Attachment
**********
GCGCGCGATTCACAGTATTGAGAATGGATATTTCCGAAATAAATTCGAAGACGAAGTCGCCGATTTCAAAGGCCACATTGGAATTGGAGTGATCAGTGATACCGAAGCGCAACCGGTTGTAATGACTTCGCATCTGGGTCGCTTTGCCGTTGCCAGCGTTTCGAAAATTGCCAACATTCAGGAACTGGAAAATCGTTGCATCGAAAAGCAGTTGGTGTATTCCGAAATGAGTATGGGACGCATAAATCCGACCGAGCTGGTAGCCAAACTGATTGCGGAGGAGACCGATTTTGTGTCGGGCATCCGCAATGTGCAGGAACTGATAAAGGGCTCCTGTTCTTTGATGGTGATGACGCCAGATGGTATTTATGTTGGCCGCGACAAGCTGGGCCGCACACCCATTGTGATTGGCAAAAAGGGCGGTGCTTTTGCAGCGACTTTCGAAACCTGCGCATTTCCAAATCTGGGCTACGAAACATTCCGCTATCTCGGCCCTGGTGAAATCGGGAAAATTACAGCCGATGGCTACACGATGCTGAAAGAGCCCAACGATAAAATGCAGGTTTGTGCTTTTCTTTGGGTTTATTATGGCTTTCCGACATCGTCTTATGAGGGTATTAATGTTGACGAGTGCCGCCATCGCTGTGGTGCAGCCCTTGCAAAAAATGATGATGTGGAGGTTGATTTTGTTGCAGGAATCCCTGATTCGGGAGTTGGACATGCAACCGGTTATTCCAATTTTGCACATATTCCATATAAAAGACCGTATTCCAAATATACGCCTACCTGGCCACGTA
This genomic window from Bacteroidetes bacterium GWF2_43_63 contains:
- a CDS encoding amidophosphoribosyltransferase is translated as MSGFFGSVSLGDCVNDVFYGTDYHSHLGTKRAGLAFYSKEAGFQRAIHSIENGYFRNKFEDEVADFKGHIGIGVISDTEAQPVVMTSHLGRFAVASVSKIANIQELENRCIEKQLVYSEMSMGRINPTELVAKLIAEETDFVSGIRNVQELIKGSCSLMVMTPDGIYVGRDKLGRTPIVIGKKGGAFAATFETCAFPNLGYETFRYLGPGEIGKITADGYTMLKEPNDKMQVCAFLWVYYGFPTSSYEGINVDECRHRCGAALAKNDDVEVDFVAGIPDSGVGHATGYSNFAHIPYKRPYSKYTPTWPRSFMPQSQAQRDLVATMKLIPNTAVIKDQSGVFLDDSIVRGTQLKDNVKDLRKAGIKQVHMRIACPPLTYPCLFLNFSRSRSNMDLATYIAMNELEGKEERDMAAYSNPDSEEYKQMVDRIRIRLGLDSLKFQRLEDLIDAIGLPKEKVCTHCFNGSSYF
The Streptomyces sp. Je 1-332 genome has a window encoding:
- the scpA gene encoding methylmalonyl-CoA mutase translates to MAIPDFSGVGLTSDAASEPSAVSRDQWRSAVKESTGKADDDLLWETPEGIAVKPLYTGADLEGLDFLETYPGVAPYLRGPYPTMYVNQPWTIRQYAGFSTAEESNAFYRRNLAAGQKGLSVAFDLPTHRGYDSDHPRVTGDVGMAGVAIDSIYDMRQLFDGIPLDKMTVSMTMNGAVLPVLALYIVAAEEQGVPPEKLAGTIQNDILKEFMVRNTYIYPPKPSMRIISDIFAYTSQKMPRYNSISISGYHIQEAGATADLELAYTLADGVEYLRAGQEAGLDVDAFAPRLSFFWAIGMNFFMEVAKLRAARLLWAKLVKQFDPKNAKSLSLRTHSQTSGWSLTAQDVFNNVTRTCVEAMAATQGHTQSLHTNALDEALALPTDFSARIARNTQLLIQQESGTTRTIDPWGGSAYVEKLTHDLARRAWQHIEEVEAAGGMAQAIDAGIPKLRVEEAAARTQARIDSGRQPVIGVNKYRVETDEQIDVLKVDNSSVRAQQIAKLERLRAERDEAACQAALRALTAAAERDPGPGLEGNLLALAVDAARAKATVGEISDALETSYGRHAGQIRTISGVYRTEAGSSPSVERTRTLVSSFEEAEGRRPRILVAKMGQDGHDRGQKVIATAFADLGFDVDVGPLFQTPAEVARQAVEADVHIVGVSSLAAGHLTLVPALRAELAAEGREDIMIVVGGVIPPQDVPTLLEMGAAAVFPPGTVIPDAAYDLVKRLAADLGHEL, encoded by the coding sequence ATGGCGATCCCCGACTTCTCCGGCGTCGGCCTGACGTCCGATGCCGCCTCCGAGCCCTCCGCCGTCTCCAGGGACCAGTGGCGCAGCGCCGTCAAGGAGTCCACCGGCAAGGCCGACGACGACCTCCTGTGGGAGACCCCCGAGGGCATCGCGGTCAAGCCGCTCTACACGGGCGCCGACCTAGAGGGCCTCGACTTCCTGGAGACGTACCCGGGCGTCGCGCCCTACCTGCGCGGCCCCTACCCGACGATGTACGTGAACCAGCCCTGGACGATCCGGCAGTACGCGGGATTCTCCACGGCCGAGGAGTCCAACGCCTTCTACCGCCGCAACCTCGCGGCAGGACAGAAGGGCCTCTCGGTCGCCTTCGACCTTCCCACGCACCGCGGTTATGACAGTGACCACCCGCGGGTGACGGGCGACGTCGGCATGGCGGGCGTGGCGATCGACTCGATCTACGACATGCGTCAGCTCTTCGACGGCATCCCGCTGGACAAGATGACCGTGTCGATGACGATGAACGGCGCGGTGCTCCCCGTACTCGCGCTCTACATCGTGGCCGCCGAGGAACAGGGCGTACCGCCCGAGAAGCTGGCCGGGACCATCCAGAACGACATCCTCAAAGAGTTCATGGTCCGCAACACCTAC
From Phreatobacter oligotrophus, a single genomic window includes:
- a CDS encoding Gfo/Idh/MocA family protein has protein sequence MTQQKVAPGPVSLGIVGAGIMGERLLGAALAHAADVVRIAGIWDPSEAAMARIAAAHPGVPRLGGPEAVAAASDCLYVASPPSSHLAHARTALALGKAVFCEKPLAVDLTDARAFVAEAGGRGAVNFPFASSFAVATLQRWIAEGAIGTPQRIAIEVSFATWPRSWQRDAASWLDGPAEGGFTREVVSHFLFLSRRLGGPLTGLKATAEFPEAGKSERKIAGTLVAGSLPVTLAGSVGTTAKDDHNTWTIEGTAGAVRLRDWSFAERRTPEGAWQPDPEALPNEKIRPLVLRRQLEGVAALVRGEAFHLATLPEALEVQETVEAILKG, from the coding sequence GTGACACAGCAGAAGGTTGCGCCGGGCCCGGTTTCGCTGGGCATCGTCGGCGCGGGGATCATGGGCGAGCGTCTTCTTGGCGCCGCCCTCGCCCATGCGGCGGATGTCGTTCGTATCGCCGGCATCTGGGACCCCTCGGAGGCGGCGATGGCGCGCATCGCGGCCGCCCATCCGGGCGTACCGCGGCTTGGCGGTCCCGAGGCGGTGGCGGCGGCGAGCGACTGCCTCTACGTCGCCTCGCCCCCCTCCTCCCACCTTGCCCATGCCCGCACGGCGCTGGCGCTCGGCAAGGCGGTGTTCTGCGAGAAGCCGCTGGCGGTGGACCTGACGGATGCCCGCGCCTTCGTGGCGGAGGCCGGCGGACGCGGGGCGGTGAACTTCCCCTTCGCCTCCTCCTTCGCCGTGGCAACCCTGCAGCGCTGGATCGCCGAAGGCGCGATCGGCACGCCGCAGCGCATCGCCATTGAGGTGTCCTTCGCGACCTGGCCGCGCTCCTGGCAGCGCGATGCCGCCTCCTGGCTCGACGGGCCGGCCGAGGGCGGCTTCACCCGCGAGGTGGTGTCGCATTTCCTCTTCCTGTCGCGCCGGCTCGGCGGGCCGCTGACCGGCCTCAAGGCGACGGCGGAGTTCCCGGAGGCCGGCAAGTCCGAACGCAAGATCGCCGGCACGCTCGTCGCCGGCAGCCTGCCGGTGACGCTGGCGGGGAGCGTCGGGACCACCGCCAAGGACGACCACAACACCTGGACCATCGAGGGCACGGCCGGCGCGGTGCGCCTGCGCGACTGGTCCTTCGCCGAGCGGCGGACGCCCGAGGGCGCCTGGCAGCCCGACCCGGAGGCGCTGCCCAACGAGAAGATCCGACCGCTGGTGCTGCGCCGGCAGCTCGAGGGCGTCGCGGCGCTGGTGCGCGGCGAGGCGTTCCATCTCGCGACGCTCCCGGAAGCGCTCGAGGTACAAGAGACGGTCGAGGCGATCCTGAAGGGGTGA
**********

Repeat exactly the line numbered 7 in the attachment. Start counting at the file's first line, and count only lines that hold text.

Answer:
- a CDS encoding Gfo/Idh/MocA family protein has protein sequence MTQQKVAPGPVSLGIVGAGIMGERLLGAALAHAADVVRIAGIWDPSEAAMARIAAAHPGVPRLGGPEAVAAASDCLYVASPPSSHLAHARTALALGKAVFCEKPLAVDLTDARAFVAEAGGRGAVNFPFASSFAVATLQRWIAEGAIGTPQRIAIEVSFATWPRSWQRDAASWLDGPAEGGFTREVVSHFLFLSRRLGGPLTGLKATAEFPEAGKSERKIAGTLVAGSLPVTLAGSVGTTAKDDHNTWTIEGTAGAVRLRDWSFAERRTPEGAWQPDPEALPNEKIRPLVLRRQLEGVAALVRGEAFHLATLPEALEVQETVEAILKG, from the coding sequence GTGACACAGCAGAAGGTTGCGCCGGGCCCGGTTTCGCTGGGCATCGTCGGCGCGGGGATCATGGGCGAGCGTCTTCTTGGCGCCGCCCTCGCCCATGCGGCGGATGTCGTTCGTATCGCCGGCATCTGGGACCCCTCGGAGGCGGCGATGGCGCGCATCGCGGCCGCCCATCCGGGCGTACCGCGGCTTGGCGGTCCCGAGGCGGTGGCGGCGGCGAGCGACTGCCTCTACGTCGCCTCGCCCCCCTCCTCCCACCTTGCCCATGCCCGCACGGCGCTGGCGCTCGGCAAGGCGGTGTTCTGCGAGAAGCCGCTGGCGGTGGACCTGACGGATGCCCGCGCCTTCGTGGCGGAGGCCGGCGGACGCGGGGCGGTGAACTTCCCCTTCGCCTCCTCCTTCGCCGTGGCAACCCTGCAGCGCTGGATCGCCGAAGGCGCGATCGGCACGCCGCAGCGCATCGCCATTGAGGTGTCCTTCGCGACCTGGCCGCGCTCCTGGCAGCGCGATGCCGCCTCCTGGCTCGACGGGCCGGCCGAGGGCGGCTTCACCCGCGAGGTGGTGTCGCATTTCCTCTTCCTGTCGCGCCGGCTCGGCGGGCCGCTGACCGGCCTCAAGGCGACGGCGGAGTTCCCGGAGGCCGGCAAGTCCGAACGCAAGATCGCCGGCACGCTCGTCGCCGGCAGCCTGCCGGTGACGCTGGCGGGGAGCGTCGGGACCACCGCCAAGGACGACCACAACACCTGGACCATCGAGGGCACGGCCGGCGCGGTGCGCCTGCGCGACTGGTCCTTCGCCGAGCGGCGGACGCCCGAGGGCGCCTGGCAGCCCGACCCGGAGGCGCTGCCCAACGAGAAGATCCGACCGCTGGTGCTGCGCCGGCAGCTCGAGGGCGTCGCGGCGCTGGTGCGCGGCGAGGCGTTCCATCTCGCGACGCTCCCGGAAGCGCTCGAGGTACAAGAGACGGTCGAGGCGATCCTGAAGGGGTGA